Tour other workspaces for inspiration and new techniques

August 16, 2016


Tour other workspaces for inspiration and new techniques

When I worked in manufacturing, it was always fun and educational to visit other facilities to see equipment made by a third-party vendor in action. T...

When I worked in manufacturing, it was always fun and educational to visit other facilities to see equipment made by a third-party vendor in action. Talking to technicians on the floor to see how well something actually worked was certainly useful, but the added benefit was that I could see unrelated techniques. Many times, I noticed a process I had never considered and could store the idea away for future use. After all, there is no reason to reinvent the wheel when it’s already implemented in a building a few miles away!

This idea is really no different in the MakerPro world. Unlike industry, if you know what you want to do, there is a good chance that the correct information is readily available on the Internet. The more subtle techniques that no one would think to mention, however, are best gleaned in person.

Soldering buttons to a wireless keyboard is a lot of work. There are better alternatives out there.

There are a few instances where I could have avoided some trouble if I had looked for better techniques first. On one project, I tried to build a wireless arcade controller by taking apart a keyboard and replacing the keys with arcade-style buttons. Though this marginally worked, if too many buttons were pressed simultaneously, things didn’t work so well. I eventually purchased a board meant specifically for this application, but if I’d talked to someone knowledgeable about my goals or, even better, if I’d visited someone who’d made an arcade cabinet, I could have avoided hours of work. I also would have likely found a better way to physically mount the joysticks. To my credit, my device did eventually work, but it could have been better and implemented much faster.

Another error that I made was not buying a wood router earlier. Coming from a metalworking background, a milling machine seemed like a good solution for putting slots in wood. A router, however, which I knew next to nothing about, works much better and faster. Ironically, I’ve had a tiny CNC router for years, not really making the connection that I should also use a larger manual version.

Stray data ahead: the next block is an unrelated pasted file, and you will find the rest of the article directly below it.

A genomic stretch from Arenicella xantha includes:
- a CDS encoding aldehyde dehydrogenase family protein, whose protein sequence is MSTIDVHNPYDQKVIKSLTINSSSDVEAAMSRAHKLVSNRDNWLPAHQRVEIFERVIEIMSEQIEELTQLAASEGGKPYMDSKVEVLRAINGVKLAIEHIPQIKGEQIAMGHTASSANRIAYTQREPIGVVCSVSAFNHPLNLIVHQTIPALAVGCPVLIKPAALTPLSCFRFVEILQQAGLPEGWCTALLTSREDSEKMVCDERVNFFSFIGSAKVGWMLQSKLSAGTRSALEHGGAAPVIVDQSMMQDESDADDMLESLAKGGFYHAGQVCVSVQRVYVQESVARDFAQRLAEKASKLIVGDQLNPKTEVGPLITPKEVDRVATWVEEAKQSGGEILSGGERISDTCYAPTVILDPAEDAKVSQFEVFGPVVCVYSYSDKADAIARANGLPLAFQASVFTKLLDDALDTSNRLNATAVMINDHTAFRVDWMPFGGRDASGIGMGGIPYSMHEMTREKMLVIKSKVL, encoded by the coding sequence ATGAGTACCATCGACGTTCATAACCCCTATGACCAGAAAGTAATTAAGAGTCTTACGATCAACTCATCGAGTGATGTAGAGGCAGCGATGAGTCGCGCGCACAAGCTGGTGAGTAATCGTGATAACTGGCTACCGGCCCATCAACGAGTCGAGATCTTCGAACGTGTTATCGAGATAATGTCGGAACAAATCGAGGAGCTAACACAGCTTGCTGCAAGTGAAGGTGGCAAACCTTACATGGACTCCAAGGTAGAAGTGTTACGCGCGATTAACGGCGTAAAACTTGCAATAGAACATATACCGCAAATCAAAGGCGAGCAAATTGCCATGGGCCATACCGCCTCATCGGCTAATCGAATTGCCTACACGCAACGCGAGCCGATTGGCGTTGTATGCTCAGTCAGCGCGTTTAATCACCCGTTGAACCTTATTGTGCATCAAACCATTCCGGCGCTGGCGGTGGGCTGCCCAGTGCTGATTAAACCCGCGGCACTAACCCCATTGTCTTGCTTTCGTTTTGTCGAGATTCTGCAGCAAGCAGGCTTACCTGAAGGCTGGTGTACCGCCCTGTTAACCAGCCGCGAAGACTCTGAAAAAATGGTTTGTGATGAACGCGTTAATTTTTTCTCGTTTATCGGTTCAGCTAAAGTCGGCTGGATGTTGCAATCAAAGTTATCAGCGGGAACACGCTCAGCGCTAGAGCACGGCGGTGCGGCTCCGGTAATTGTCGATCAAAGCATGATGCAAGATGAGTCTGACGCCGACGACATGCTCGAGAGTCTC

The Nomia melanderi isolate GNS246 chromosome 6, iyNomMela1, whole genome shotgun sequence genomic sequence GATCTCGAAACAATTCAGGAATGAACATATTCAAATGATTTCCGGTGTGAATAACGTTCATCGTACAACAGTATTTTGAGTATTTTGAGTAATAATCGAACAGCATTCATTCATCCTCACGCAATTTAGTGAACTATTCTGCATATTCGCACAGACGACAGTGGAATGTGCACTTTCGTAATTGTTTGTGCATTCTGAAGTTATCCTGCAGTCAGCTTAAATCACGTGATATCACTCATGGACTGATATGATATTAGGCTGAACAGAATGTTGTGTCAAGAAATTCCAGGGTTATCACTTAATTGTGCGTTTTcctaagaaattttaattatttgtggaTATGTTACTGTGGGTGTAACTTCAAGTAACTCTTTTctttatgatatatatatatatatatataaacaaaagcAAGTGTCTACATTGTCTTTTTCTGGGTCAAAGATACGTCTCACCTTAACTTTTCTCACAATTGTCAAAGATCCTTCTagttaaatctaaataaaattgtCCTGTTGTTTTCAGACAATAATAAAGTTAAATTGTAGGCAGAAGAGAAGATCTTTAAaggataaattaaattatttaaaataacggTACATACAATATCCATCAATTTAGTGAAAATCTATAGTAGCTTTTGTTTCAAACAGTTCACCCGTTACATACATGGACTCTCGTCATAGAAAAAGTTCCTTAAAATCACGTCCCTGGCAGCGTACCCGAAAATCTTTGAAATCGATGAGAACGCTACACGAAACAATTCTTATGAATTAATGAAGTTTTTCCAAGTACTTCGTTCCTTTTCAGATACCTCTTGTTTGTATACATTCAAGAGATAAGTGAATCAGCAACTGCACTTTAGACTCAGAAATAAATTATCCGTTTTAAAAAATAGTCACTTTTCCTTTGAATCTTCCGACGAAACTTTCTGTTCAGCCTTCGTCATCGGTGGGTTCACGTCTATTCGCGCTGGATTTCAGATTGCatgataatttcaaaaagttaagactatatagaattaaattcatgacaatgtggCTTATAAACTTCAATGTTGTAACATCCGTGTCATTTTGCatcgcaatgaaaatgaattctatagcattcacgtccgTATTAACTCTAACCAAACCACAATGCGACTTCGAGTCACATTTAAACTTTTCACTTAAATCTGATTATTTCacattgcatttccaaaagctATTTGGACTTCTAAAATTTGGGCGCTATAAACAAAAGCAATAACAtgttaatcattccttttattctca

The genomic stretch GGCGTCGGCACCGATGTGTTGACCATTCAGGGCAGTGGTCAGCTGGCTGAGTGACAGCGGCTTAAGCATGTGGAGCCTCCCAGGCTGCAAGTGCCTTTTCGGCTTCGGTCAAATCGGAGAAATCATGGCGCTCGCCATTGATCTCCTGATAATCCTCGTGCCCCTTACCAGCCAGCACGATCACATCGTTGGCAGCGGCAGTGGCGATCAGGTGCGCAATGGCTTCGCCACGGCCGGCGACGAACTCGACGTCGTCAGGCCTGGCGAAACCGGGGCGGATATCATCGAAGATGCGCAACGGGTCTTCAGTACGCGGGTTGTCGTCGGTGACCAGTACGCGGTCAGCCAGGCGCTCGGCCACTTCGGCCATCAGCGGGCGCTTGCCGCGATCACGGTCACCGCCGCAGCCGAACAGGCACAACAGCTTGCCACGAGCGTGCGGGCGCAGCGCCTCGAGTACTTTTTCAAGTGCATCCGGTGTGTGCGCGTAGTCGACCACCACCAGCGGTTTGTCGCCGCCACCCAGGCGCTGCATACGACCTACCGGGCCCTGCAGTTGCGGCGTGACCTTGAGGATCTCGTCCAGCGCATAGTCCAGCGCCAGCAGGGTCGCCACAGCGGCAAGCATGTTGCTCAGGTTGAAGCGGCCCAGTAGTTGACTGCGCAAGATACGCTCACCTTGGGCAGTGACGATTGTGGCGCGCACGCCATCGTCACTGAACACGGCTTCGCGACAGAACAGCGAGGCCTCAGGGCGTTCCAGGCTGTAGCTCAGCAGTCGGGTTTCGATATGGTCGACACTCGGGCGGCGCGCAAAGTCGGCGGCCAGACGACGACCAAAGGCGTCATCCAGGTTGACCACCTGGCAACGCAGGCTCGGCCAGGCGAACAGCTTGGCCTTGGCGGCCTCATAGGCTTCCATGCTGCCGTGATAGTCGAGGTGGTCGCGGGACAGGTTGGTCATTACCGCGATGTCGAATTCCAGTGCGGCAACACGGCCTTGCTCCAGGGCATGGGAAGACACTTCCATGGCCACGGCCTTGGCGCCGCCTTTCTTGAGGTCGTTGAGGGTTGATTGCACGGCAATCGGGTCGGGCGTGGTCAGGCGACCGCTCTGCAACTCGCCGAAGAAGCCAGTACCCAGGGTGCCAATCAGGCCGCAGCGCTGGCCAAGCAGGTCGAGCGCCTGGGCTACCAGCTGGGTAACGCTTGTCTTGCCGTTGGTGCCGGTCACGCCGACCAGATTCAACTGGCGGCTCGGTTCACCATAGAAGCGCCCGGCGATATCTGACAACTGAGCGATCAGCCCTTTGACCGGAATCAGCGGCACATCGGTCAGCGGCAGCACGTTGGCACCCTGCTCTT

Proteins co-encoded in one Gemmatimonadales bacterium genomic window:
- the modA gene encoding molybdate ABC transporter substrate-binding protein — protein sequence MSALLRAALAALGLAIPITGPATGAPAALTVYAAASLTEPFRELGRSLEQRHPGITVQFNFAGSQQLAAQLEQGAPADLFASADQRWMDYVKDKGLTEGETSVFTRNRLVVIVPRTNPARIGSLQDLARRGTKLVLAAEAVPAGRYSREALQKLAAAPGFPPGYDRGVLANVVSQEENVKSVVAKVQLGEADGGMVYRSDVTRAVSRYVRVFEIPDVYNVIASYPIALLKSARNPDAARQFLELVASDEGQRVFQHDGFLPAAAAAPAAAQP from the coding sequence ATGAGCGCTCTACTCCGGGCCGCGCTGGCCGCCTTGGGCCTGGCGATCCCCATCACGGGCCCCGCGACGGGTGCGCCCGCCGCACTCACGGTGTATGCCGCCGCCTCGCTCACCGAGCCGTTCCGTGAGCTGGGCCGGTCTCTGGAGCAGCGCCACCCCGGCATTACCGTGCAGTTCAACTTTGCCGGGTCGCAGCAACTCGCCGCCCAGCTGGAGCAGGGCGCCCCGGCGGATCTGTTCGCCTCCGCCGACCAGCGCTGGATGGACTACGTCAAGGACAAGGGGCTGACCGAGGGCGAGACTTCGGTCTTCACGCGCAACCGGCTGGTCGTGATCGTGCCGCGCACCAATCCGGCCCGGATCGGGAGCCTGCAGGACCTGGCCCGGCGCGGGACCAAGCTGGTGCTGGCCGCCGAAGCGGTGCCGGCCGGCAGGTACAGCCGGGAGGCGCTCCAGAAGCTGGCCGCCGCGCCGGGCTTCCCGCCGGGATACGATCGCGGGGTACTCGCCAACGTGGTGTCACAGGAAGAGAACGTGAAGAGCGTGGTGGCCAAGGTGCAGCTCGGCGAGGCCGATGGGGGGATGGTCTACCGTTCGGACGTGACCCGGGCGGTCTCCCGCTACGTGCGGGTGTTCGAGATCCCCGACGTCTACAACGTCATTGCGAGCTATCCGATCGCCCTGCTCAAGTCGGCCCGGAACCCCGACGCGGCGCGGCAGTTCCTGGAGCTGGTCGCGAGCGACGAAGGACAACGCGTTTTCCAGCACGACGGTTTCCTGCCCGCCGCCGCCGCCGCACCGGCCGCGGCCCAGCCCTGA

I at least partially learned my lesson when I visited a friend to tour his garage, and I was able to come up with a simple manual router table setup that should work for my needs.

Besides a friend’s garage, makerspaces are a great place to check out varied making techniques. Maker Faires are also great resources. Though you might not get as much insight into how something is made (though you will get some, especially if you ask), you’ll certainly find out what can be made. From 3D printers, to multicopters, to items sewn from cloth and leather, interesting displays for MakerPros of all types should find something interesting.

If you do attend a Faire, however, I’d encourage any aspiring or current MakerPros to pay attention not just to displays that are obviously in your realm of interest. Sometimes a technique or idea from a seemingly unrelated discipline can help solve a problem that you have now or in the future. Perhaps you’ll have an idea for combining idea X with technique Y in a way that no one has thought of for a truly spectacular result!

Jeremy S. Cook is a freelance tech journalist and engineering consultant with over 10 years of factory automation experience. An avid maker and experimenter, you can follow his exploits on Twitter, @JeremySCook.

Jeremy Cook, Engineering Consultant